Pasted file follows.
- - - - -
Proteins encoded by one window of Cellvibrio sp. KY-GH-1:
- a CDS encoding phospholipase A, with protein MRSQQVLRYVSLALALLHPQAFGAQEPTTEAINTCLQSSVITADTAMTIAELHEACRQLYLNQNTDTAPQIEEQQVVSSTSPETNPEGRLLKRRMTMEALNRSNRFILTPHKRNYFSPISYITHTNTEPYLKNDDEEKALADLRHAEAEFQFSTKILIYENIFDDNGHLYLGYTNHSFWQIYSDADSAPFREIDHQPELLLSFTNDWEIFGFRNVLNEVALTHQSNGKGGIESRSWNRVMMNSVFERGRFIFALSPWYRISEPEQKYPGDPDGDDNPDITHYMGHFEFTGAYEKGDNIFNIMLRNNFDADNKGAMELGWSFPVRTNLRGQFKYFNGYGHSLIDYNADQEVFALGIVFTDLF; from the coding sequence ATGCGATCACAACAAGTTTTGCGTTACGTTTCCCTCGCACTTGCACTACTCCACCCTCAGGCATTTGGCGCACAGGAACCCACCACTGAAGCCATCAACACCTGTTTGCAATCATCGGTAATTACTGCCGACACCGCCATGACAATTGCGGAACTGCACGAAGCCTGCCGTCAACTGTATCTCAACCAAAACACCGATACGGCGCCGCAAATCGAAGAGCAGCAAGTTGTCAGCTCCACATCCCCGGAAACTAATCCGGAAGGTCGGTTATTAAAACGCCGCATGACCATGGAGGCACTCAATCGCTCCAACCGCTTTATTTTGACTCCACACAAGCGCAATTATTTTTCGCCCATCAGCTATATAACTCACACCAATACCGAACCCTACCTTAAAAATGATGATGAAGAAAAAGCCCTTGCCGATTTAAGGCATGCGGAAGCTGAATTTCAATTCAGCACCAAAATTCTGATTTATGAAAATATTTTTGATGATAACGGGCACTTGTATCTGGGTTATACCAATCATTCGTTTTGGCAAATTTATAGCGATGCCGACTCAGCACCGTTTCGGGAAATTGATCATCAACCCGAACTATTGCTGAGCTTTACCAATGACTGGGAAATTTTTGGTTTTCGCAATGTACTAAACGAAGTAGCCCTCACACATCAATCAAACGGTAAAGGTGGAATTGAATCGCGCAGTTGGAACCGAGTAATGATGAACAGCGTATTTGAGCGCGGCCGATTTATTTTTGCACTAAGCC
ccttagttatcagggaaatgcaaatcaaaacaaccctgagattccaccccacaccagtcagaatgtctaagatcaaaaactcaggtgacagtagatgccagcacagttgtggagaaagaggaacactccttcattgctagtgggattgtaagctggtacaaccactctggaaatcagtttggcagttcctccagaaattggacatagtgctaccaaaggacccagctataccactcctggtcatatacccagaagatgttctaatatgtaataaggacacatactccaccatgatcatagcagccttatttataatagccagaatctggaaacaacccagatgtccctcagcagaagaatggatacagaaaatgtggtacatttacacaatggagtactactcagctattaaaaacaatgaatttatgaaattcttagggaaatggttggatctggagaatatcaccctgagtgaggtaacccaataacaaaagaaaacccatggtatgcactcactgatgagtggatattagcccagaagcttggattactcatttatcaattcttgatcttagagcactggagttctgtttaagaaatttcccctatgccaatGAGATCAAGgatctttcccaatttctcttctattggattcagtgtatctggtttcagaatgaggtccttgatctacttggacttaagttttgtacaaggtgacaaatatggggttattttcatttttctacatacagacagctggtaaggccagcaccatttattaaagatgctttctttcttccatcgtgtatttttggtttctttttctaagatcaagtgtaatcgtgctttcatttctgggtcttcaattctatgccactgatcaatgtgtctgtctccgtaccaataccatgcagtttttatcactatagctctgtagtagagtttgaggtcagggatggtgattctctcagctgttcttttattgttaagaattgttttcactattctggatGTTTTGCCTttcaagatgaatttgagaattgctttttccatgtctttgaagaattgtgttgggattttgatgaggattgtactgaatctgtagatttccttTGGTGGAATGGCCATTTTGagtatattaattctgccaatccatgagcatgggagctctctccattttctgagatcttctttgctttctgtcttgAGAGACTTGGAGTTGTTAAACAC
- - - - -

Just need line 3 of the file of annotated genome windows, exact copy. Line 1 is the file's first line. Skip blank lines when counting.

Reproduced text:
ccttagttatcagggaaatgcaaatcaaaacaaccctgagattccaccccacaccagtcagaatgtctaagatcaaaaactcaggtgacagtagatgccagcacagttgtggagaaagaggaacactccttcattgctagtgggattgtaagctggtacaaccactctggaaatcagtttggcagttcctccagaaattggacatagtgctaccaaaggacccagctataccactcctggtcatatacccagaagatgttctaatatgtaataaggacacatactccaccatgatcatagcagccttatttataatagccagaatctggaaacaacccagatgtccctcagcagaagaatggatacagaaaatgtggtacatttacacaatggagtactactcagctattaaaaacaatgaatttatgaaattcttagggaaatggttggatctggagaatatcaccctgagtgaggtaacccaataacaaaagaaaacccatggtatgcactcactgatgagtggatattagcccagaagcttggattactcatttatcaattcttgatcttagagcactggagttctgtttaagaaatttcccctatgccaatGAGATCAAGgatctttcccaatttctcttctattggattcagtgtatctggtttcagaatgaggtccttgatctacttggacttaagttttgtacaaggtgacaaatatggggttattttcatttttctacatacagacagctggtaaggccagcaccatttattaaagatgctttctttcttccatcgtgtatttttggtttctttttctaagatcaagtgtaatcgtgctttcatttctgggtcttcaattctatgccactgatcaatgtgtctgtctccgtaccaataccatgcagtttttatcactatagctctgtagtagagtttgaggtcagggatggtgattctctcagctgttcttttattgttaagaattgttttcactattctggatGTTTTGCCTttcaagatgaatttgagaattgctttttccatgtctttgaagaattgtgttgggattttgatgaggattgtactgaatctgtagatttccttTGGTGGAATGGCCATTTTGagtatattaattctgccaatccatgagcatgggagctctctccattttctgagatcttctttgctttctgtcttgAGAGACTTGGAGTTGTTAAACAC